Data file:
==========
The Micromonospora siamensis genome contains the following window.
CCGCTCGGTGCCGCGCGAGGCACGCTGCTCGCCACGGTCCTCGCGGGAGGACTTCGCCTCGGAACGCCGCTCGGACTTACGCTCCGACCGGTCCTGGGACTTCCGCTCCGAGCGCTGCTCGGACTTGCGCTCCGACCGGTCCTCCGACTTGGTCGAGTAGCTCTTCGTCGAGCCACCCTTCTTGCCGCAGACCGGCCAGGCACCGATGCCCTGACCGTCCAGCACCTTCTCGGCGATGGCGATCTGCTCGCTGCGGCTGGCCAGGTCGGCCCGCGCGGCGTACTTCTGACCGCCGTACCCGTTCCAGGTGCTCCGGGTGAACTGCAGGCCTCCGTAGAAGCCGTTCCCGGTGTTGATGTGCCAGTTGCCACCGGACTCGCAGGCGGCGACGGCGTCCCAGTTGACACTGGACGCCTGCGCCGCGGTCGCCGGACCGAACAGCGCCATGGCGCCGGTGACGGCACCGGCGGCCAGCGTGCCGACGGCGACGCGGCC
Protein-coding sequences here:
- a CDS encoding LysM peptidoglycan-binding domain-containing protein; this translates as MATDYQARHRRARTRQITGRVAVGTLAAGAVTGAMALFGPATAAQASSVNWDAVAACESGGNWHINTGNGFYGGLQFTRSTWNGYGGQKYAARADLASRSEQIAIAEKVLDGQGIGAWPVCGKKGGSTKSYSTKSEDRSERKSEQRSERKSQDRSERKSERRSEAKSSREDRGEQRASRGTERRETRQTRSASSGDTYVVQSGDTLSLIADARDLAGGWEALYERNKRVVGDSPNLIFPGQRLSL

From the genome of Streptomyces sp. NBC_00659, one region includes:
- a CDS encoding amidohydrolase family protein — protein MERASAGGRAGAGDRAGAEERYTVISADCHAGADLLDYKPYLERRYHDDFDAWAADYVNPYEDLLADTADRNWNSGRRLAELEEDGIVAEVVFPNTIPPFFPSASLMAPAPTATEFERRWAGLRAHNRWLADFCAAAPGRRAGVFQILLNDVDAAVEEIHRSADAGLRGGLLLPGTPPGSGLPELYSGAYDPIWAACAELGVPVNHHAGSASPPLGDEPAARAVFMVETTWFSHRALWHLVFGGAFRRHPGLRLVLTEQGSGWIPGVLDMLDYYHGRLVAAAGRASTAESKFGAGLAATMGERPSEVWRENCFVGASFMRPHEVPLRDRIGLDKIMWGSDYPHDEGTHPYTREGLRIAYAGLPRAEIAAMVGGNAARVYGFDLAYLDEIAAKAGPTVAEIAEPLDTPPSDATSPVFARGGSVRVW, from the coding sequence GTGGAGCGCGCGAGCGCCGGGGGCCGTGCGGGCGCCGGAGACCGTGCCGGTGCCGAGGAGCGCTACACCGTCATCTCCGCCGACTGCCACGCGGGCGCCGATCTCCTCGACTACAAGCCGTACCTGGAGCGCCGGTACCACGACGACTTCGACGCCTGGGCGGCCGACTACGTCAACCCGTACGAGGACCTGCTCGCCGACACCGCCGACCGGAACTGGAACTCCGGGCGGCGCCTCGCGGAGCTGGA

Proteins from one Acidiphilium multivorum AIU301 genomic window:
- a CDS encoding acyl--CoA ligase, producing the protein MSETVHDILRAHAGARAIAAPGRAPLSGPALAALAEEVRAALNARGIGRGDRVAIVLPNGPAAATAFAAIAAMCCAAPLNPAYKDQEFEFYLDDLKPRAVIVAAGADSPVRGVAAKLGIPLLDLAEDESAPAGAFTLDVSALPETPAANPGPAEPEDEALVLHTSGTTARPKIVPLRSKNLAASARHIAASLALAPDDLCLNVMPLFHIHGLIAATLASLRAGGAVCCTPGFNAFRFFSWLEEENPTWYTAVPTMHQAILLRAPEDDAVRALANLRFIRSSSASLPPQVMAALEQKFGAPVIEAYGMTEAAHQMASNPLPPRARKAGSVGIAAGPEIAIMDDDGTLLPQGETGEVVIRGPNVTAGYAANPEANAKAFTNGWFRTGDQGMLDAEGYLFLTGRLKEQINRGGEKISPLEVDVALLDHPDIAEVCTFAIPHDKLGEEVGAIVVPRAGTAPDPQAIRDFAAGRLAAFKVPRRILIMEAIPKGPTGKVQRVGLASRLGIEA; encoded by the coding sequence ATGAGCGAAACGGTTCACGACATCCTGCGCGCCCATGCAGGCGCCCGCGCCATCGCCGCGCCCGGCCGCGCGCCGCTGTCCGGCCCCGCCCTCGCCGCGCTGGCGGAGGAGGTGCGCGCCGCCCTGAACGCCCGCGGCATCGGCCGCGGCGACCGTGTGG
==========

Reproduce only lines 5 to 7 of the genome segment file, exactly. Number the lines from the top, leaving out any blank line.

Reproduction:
From the genome of Streptomyces sp. NBC_00659, one region includes:
- a CDS encoding amidohydrolase family protein — protein MERASAGGRAGAGDRAGAEERYTVISADCHAGADLLDYKPYLERRYHDDFDAWAADYVNPYEDLLADTADRNWNSGRRLAELEEDGIVAEVVFPNTIPPFFPSASLMAPAPTATEFERRWAGLRAHNRWLADFCAAAPGRRAGVFQILLNDVDAAVEEIHRSADAGLRGGLLLPGTPPGSGLPELYSGAYDPIWAACAELGVPVNHHAGSASPPLGDEPAARAVFMVETTWFSHRALWHLVFGGAFRRHPGLRLVLTEQGSGWIPGVLDMLDYYHGRLVAAAGRASTAESKFGAGLAATMGERPSEVWRENCFVGASFMRPHEVPLRDRIGLDKIMWGSDYPHDEGTHPYTREGLRIAYAGLPRAEIAAMVGGNAARVYGFDLAYLDEIAAKAGPTVAEIAEPLDTPPSDATSPVFARGGSVRVW, from the coding sequence GTGGAGCGCGCGAGCGCCGGGGGCCGTGCGGGCGCCGGAGACCGTGCCGGTGCCGAGGAGCGCTACACCGTCATCTCCGCCGACTGCCACGCGGGCGCCGATCTCCTCGACTACAAGCCGTACCTGGAGCGCCGGTACCACGACGACTTCGACGCCTGGGCGGCCGACTACGTCAACCCGTACGAGGACCTGCTCGCCGACACCGCCGACCGGAACTGGAACTCCGGGCGGCGCCTCGCGGAGCTGGA

Proteins from one Acidiphilium multivorum AIU301 genomic window: